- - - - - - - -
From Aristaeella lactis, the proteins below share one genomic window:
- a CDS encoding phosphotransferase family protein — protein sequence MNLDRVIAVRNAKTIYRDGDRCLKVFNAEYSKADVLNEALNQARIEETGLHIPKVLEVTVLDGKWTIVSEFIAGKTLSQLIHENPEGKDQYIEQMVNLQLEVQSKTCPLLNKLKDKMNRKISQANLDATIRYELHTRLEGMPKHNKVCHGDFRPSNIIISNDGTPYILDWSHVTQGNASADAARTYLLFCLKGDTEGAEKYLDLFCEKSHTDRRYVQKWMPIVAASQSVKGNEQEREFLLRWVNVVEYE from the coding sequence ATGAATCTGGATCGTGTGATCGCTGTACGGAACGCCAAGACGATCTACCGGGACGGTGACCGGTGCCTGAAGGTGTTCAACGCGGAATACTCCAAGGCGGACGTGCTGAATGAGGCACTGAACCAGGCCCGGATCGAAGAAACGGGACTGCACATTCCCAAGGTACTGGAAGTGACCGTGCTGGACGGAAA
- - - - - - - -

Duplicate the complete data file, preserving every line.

From Aristaeella lactis, the proteins below share one genomic window:
- a CDS encoding phosphotransferase family protein — protein sequence MNLDRVIAVRNAKTIYRDGDRCLKVFNAEYSKADVLNEALNQARIEETGLHIPKVLEVTVLDGKWTIVSEFIAGKTLSQLIHENPEGKDQYIEQMVNLQLEVQSKTCPLLNKLKDKMNRKISQANLDATIRYELHTRLEGMPKHNKVCHGDFRPSNIIISNDGTPYILDWSHVTQGNASADAARTYLLFCLKGDTEGAEKYLDLFCEKSHTDRRYVQKWMPIVAASQSVKGNEQEREFLLRWVNVVEYE from the coding sequence ATGAATCTGGATCGTGTGATCGCTGTACGGAACGCCAAGACGATCTACCGGGACGGTGACCGGTGCCTGAAGGTGTTCAACGCGGAATACTCCAAGGCGGACGTGCTGAATGAGGCACTGAACCAGGCCCGGATCGAAGAAACGGGACTGCACATTCCCAAGGTACTGGAAGTGACCGTGCTGGACGGAAA